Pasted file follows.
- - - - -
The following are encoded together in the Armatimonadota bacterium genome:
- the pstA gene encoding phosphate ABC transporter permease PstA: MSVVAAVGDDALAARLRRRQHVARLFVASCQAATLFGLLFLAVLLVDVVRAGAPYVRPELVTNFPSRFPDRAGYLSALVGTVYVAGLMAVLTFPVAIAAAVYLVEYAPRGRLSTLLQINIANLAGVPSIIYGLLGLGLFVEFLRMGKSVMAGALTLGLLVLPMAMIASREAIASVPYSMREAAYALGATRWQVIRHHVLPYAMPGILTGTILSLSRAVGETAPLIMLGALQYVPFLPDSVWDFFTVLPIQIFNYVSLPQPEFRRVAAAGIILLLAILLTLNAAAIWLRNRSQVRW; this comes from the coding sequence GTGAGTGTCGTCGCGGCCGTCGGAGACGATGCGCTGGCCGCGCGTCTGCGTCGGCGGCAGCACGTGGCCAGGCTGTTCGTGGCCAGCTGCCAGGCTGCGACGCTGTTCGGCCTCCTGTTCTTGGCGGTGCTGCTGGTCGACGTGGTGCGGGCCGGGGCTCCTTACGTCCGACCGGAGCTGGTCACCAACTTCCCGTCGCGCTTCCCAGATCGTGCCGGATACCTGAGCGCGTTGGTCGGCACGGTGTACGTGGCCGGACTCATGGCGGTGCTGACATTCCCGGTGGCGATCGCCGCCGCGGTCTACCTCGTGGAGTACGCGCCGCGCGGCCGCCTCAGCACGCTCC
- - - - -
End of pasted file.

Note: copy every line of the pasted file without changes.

The following are encoded together in the Armatimonadota bacterium genome:
- the pstA gene encoding phosphate ABC transporter permease PstA: MSVVAAVGDDALAARLRRRQHVARLFVASCQAATLFGLLFLAVLLVDVVRAGAPYVRPELVTNFPSRFPDRAGYLSALVGTVYVAGLMAVLTFPVAIAAAVYLVEYAPRGRLSTLLQINIANLAGVPSIIYGLLGLGLFVEFLRMGKSVMAGALTLGLLVLPMAMIASREAIASVPYSMREAAYALGATRWQVIRHHVLPYAMPGILTGTILSLSRAVGETAPLIMLGALQYVPFLPDSVWDFFTVLPIQIFNYVSLPQPEFRRVAAAGIILLLAILLTLNAAAIWLRNRSQVRW; this comes from the coding sequence GTGAGTGTCGTCGCGGCCGTCGGAGACGATGCGCTGGCCGCGCGTCTGCGTCGGCGGCAGCACGTGGCCAGGCTGTTCGTGGCCAGCTGCCAGGCTGCGACGCTGTTCGGCCTCCTGTTCTTGGCGGTGCTGCTGGTCGACGTGGTGCGGGCCGGGGCTCCTTACGTCCGACCGGAGCTGGTCACCAACTTCCCGTCGCGCTTCCCAGATCGTGCCGGATACCTGAGCGCGTTGGTCGGCACGGTGTACGTGGCCGGACTCATGGCGGTGCTGACATTCCCGGTGGCGATCGCCGCCGCGGTCTACCTCGTGGAGTACGCGCCGCGCGGCCGCCTCAGCACGCTCC